Central banks hold nerve after China depreciation | Reuters
SINGAPORE/LONDON Global policymakers, including those at some of Asia's most intervention-minded central banks, are holding the line on their currency policies after China's surprise devaluation of the yuan. China's central bank said Tuesday's 1.9 percent devaluation was a one-off move. It also switched to a more market-determined benchmark for the currency's daily trading band
SINGAPORE/LONDON Global policymakers, including those at some of Asia's most intervention-minded central banks, are holding the line on their currency policies after China's surprise devaluation of the yuan.
China's central bank said Tuesday's 1.9 percent devaluation was a one-off move. It also switched to a more market-determined benchmark for the currency's daily trading band.
A weaker yuan makes Chinese exports cheaper and competing exports more expensive. Countries that see themselves at a competitive disadvantage might be tempted to devalue their own currencies in retaliation. But so far policymakers from South Korea, India, Indonesia and Japan see no reason for tit-for-tat trade-war policies.
"I don't think the move would trigger a global currency war," a Japanese policymaker said.
The devaluation is unlikely to perturb the Bank of Japan, whose money-printing programme to stimulate the economy has weakened the yen by 50 percent against the dollar since 2012.
Beijing's move may reverberate more strongly in South Korea. China is its largest trading partner, accounting for a fifth of total trade last year. Its policymakers have been talking down the won and actively encouraging outflows from their country, and the won has weakened against the yuan this year.
"We are not overly worried about the won, but we are closely watching the market to see if there's any excessive volatility happening," a South Korean foreign exchange official said.
"This came as emerging-market currencies have already been depreciating against the dollar," he said, but the yuan remained relatively stable.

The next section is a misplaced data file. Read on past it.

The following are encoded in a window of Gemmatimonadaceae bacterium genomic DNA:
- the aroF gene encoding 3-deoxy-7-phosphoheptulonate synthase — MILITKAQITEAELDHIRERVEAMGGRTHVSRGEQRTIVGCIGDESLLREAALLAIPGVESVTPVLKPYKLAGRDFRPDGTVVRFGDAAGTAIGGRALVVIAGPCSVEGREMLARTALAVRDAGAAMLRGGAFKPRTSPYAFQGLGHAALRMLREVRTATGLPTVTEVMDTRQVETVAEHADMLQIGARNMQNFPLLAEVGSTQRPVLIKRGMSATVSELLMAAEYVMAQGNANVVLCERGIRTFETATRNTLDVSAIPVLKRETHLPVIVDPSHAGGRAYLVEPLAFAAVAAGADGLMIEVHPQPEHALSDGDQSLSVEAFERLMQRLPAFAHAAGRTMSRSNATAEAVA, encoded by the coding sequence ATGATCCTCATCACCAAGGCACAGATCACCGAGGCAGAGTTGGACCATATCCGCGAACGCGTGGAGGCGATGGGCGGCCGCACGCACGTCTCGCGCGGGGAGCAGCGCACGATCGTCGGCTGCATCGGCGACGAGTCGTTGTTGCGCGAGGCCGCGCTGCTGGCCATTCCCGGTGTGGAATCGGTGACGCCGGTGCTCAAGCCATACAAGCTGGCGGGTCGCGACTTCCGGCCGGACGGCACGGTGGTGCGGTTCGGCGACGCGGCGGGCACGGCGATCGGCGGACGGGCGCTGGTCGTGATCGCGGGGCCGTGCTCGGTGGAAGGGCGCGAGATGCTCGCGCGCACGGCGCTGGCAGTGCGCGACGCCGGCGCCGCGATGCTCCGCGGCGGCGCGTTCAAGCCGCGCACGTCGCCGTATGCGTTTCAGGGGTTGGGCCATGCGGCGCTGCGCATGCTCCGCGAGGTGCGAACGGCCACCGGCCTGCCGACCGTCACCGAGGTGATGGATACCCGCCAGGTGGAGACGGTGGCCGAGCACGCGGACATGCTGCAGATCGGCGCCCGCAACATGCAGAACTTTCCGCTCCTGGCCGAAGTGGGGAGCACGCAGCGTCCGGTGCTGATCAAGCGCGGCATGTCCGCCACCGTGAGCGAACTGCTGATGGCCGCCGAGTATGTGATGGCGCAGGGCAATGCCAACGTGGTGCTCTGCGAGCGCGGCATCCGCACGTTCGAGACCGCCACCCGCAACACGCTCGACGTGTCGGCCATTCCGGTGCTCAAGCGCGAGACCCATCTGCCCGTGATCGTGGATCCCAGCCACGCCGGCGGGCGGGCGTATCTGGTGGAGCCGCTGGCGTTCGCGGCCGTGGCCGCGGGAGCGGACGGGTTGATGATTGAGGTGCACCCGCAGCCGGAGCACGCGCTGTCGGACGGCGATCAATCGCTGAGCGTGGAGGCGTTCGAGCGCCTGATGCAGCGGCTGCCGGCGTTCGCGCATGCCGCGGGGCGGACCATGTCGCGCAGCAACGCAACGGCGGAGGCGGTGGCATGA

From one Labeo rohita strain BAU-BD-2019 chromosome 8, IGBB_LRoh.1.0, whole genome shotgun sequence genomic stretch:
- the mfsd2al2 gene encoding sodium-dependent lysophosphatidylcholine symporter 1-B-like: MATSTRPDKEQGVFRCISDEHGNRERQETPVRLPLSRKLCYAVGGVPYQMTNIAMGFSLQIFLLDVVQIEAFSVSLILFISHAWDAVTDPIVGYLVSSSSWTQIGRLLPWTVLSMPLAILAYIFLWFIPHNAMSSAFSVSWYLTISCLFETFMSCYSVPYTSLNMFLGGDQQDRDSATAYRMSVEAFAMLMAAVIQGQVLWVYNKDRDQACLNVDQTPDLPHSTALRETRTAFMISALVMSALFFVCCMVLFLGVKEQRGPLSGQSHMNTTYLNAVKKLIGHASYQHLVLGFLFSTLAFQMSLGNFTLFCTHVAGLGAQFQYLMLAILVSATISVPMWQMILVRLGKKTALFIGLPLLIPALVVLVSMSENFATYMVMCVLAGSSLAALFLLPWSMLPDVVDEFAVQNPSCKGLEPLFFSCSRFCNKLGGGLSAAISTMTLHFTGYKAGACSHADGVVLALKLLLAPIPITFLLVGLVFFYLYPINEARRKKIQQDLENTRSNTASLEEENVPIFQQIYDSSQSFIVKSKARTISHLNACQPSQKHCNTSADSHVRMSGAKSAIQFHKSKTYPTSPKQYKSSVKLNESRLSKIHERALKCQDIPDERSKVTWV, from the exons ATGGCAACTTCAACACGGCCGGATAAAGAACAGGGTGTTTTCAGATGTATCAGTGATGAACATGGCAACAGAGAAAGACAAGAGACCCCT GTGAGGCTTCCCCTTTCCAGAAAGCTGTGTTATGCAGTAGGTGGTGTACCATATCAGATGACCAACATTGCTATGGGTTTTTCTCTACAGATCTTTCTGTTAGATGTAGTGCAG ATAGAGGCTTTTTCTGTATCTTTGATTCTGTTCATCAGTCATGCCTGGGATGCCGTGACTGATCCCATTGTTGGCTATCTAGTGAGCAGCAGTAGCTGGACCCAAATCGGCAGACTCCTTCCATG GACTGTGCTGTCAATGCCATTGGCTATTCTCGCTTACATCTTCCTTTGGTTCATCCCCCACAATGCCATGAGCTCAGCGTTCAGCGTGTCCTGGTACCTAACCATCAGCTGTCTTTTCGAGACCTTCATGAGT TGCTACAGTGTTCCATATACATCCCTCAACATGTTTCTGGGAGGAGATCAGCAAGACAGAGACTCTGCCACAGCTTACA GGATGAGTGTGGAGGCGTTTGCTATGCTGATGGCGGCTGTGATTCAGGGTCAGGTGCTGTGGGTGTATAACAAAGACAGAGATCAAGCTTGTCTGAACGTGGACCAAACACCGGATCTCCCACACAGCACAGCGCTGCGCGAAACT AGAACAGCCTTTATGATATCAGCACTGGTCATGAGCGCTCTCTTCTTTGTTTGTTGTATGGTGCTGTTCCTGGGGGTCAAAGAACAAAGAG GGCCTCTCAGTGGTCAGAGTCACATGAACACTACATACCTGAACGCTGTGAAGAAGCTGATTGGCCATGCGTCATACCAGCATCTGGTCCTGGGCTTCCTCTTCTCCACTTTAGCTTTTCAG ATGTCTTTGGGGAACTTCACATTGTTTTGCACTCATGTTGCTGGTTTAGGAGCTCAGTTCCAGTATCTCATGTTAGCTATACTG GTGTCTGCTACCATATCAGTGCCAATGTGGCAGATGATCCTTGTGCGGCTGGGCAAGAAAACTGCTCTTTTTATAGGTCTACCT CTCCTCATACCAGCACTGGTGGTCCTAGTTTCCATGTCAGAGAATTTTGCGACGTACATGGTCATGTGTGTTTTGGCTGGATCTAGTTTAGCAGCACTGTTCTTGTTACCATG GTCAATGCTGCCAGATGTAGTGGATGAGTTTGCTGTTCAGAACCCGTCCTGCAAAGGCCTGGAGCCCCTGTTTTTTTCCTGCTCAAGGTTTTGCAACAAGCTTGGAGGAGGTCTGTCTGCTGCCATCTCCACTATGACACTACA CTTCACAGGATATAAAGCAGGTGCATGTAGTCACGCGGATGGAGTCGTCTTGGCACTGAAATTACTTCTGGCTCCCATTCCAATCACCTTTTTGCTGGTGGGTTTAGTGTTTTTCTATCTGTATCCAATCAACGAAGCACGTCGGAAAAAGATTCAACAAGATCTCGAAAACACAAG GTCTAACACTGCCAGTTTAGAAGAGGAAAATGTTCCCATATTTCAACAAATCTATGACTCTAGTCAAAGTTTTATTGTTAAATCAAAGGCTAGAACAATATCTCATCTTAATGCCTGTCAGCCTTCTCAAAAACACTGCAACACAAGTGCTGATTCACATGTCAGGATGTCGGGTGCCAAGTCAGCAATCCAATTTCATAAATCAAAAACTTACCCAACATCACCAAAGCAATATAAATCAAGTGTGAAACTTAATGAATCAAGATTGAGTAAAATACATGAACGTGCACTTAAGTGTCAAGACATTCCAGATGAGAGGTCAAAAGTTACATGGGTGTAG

Most emerging market currencies have weakened this year. Commodity-linked ones such as the Malaysian ringgit, Indonesian rupiah and South African rand are at their lowest in well over a decade against the greenback.
Already weak metals and crude oil prices lost more ground as the devaluation fanned more worries about China's economy
"To the extent that the yuan has been devalued, what you are going to see is that it would impact on the competitiveness of South Africa's manufactured exports to China, but we do not sell a lot of manufactured exports to China," Lesetja Kganyago, governor of the Reserve Bank of South Africa, said.
"That as it might be, the yuan had been relatively stable and we have seen significant depreciation in the domestic currency over the past 18 months," he added, referring to the rand's 9 percent fall this year to the dollar.
SOME MARGIN BEFORE CONCERN
Most central banks appear willing to give Beijing's policy the benefit of the doubt, hoping economic recovery in China, the world's second-largest economy, will be the rising tide that eventually lifts all boats.
The Bank of England, for instance, said last week that Chinese demand was critical to the health of the global economy, and further yuan appreciation would probably reduce demand elsewhere for its exports.
The yuan has risen by more than 18 percent in trade-weighted and inflation-adjusted terms against the currencies of its trading partners since the middle of last year, analysts estimate. That suggests there is some margin before depreciation starts to raise concerns over trade competitiveness.
Since 2005 when the fixed yuan peg was loosened, it has risen steadily: link.reuters.com/gef35w
This year, the yuan is down barely 2 percent against the dollar, versus a 13 percent decline in the Malaysian ringgit, a near 8 percent drop in the won and a 4 percent-plus fall in the yen.
Since the "taper tantrum" of May 2013, when talk of ending the U.S. quantitative easing programme sparked an emerging market selloff, the yuan has fallen 3 percent against the dollar, while the yen has lost 23 percent and the euro 18 percent. Some currencies, such as Indonesia's rupiah, are down as much as 25 percent, Societe Generale estimated.
Senior Deputy Governor Mirza Adityaswara at Indonesia's central bank pointed to how undervalued the rupiah already was, precluding the need for further depreciation. It has fallen more than 8 percent this year.
"China is playing catch-up rather than being the leader of this currency weakness," said Mitul Kotecha, head of currency and rates strategy at Barclays in Singapore.
The Indian rupee is one of the few emerging currencies with smaller losses than the yuan in 2015, thanks to foreign investment flows attracted to India's strong economy.
"It is like jogging - everyone has to keep pace so that at the end on a relative basis you don't lose," a senior Indian policymaker told Reuters.
"We have to carefully balance the rupee so that the country doesn't lose ground on the external side and neither do we import lot of inflation.
(Reporting by Rajesh Kumar Singh in New Delhi, Suvashree Dey Choudhury in Mumbai, Yoo Choonsik in Seoul, Gayatri Suroyo in Jakarta, Tetsushi Kajimoto and Leika Kihara in Tokyo, Stella Mapensauzwa in Johannesburg and David Milliken in London; Writing by Vidya Ranganathan and Sujata Rao; Editing by Will Waterman, Larry King)
This story has not been edited by Firstpost staff and is generated by auto-feed.
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